U.S. Markets closed
  • S&P 500

    3,870.29
    -31.53 (-0.81%)
     
  • Dow 30

    31,391.52
    -143.99 (-0.46%)
     
  • Nasdaq

    13,358.79
    -230.04 (-1.69%)
     
  • Russell 2000

    2,231.51
    -43.81 (-1.93%)
     
  • Crude Oil

    59.34
    -0.41 (-0.69%)
     
  • Gold

    1,737.10
    +3.50 (+0.20%)
     
  • Silver

    26.83
    -0.04 (-0.16%)
     
  • EUR/USD

    1.2088
    +0.0028 (+0.2297%)
     
  • 10-Yr Bond

    1.4150
    -0.0310 (-2.14%)
     
  • Vix

    24.10
    +0.75 (+3.21%)
     
  • GBP/USD

    1.3954
    +0.0033 (+0.2386%)
     
  • USD/JPY

    106.7700
    +0.0400 (+0.0375%)
     
  • BTC-USD

    48,265.27
    -496.30 (-1.02%)
     
  • CMC Crypto 200

    957.46
    -29.19 (-2.96%)
     
  • FTSE 100

    6,613.75
    +25.22 (+0.38%)
     
  • Nikkei 225

    29,408.17
    -255.33 (-0.86%)
     

NetApp (NASDAQ:NTAP) Seems To Use Debt Quite Sensibly

  • Oops!
    Something went wrong.
    Please try again later.
Simply Wall St
·4 min read
  • Oops!
    Something went wrong.
    Please try again later.

Howard Marks put it nicely when he said that, rather than worrying about share price volatility, 'The possibility of permanent loss is the risk I worry about... and every practical investor I know worries about.' So it seems the smart money knows that debt - which is usually involved in bankruptcies - is a very important factor, when you assess how risky a company is. As with many other companies NetApp, Inc. (NASDAQ:NTAP) makes use of debt. But the real question is whether this debt is making the company risky.

When Is Debt Dangerous?

Debt is a tool to help businesses grow, but if a business is incapable of paying off its lenders, then it exists at their mercy. If things get really bad, the lenders can take control of the business. However, a more common (but still painful) scenario is that it has to raise new equity capital at a low price, thus permanently diluting shareholders. Of course, the upside of debt is that it often represents cheap capital, especially when it replaces dilution in a company with the ability to reinvest at high rates of return. When we think about a company's use of debt, we first look at cash and debt together.

See our latest analysis for NetApp

How Much Debt Does NetApp Carry?

You can click the graphic below for the historical numbers, but it shows that as of July 2020 NetApp had US$2.78b of debt, an increase on US$1.58b, over one year. However, its balance sheet shows it holds US$3.78b in cash, so it actually has US$1.00b net cash.

debt-equity-history-analysis
debt-equity-history-analysis

How Strong Is NetApp's Balance Sheet?

Zooming in on the latest balance sheet data, we can see that NetApp had liabilities of US$2.98b due within 12 months and liabilities of US$5.16b due beyond that. Offsetting these obligations, it had cash of US$3.78b as well as receivables valued at US$604.0m due within 12 months. So it has liabilities totalling US$3.75b more than its cash and near-term receivables, combined.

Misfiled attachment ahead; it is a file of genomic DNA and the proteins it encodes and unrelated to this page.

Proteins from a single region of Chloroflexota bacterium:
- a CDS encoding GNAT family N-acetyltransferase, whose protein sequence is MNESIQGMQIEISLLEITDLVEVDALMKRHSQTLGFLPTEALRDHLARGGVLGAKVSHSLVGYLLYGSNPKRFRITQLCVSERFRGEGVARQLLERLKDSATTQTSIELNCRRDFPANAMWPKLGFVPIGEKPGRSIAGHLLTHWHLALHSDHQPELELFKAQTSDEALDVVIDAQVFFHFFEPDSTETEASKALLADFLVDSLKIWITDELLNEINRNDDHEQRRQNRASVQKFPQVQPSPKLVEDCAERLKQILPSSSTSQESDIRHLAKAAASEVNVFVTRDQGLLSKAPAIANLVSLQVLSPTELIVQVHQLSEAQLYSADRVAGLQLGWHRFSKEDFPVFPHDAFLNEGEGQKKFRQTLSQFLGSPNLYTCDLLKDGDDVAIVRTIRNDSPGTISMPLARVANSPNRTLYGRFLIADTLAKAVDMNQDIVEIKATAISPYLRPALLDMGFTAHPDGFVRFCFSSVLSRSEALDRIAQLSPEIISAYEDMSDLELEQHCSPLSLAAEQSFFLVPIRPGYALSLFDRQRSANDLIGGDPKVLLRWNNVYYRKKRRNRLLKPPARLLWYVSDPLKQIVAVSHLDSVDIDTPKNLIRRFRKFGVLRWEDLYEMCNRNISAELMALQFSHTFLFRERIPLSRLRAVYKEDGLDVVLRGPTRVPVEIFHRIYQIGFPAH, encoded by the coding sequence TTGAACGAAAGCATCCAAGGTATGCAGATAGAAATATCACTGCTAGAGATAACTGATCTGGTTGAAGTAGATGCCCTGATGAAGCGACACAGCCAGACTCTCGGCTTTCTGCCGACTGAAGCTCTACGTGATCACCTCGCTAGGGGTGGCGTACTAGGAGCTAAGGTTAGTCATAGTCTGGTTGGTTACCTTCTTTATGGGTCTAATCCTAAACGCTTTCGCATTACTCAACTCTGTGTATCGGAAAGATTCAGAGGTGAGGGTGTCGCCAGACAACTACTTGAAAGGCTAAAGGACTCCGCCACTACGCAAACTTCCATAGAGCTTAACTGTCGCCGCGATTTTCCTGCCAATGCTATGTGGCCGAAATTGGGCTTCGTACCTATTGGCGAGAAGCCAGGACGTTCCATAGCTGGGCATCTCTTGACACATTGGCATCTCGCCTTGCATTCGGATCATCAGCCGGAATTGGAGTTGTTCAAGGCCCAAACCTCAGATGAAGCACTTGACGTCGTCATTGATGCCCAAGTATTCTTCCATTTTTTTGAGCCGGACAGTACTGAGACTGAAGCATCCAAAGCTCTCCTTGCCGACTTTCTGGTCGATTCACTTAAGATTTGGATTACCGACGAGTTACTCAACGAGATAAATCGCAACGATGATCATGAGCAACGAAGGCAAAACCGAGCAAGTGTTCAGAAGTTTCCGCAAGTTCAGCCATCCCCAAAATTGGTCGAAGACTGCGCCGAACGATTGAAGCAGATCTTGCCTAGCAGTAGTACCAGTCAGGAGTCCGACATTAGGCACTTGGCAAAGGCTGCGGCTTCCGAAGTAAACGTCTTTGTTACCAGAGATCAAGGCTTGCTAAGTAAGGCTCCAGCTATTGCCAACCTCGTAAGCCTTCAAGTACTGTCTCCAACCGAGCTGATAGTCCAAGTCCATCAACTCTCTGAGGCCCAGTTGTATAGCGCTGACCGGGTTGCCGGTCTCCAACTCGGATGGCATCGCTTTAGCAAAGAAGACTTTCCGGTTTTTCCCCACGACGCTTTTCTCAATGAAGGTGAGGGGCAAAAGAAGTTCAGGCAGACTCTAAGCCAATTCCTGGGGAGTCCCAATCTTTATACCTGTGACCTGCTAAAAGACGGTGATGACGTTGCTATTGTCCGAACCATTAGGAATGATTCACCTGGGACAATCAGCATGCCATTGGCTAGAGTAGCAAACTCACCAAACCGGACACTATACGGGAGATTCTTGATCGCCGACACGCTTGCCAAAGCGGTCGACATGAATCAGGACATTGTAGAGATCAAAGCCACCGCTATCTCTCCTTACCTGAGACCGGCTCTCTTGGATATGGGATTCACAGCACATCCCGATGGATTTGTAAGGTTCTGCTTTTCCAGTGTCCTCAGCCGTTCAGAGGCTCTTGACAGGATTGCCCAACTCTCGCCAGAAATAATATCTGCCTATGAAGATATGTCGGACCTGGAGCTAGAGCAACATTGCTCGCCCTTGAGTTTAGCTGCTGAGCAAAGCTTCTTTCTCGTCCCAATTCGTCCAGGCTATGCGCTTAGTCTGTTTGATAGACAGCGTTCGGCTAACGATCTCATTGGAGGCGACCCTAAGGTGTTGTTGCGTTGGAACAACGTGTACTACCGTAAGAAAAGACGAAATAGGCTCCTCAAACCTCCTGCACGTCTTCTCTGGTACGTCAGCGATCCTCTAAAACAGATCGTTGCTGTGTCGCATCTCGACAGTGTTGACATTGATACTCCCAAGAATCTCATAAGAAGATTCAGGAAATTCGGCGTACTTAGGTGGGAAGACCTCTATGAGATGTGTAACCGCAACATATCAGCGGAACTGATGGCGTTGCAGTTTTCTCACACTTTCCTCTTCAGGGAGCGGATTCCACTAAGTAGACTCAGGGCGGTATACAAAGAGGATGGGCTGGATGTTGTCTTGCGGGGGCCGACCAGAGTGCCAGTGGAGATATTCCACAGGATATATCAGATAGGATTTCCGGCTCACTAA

This deficit isn't so bad because NetApp is worth US$9.19b, and thus could probably raise enough capital to shore up its balance sheet, if the need arose. But we definitely want to keep our eyes open to indications that its debt is bringing too much risk. Despite its noteworthy liabilities, NetApp boasts net cash, so it's fair to say it does not have a heavy debt load!

On the other hand, NetApp saw its EBIT drop by 7.6% in the last twelve months. If earnings continue to decline at that rate the company may have increasing difficulty managing its debt load. When analysing debt levels, the balance sheet is the obvious place to start. But it is future earnings, more than anything, that will determine NetApp's ability to maintain a healthy balance sheet going forward. So if you're focused on the future you can check out this free report showing analyst profit forecasts.

Finally, a company can only pay off debt with cold hard cash, not accounting profits. NetApp may have net cash on the balance sheet, but it is still interesting to look at how well the business converts its earnings before interest and tax (EBIT) to free cash flow, because that will influence both its need for, and its capacity to manage debt. Happily for any shareholders, NetApp actually produced more free cash flow than EBIT over the last three years. There's nothing better than incoming cash when it comes to staying in your lenders' good graces.

Summing up

Although NetApp's balance sheet isn't particularly strong, due to the total liabilities, it is clearly positive to see that it has net cash of US$1.00b. And it impressed us with free cash flow of US$846m, being 111% of its EBIT. So we don't have any problem with NetApp's use of debt. When analysing debt levels, the balance sheet is the obvious place to start. However, not all investment risk resides within the balance sheet - far from it. To that end, you should be aware of the 2 warning signs we've spotted with NetApp .

If, after all that, you're more interested in a fast growing company with a rock-solid balance sheet, then check out our list of net cash growth stocks without delay.

This article by Simply Wall St is general in nature. It does not constitute a recommendation to buy or sell any stock, and does not take account of your objectives, or your financial situation. We aim to bring you long-term focused analysis driven by fundamental data. Note that our analysis may not factor in the latest price-sensitive company announcements or qualitative material. Simply Wall St has no position in any stocks mentioned.

Have feedback on this article? Concerned about the content? Get in touch with us directly. Alternatively, email editorial-team@simplywallst.com.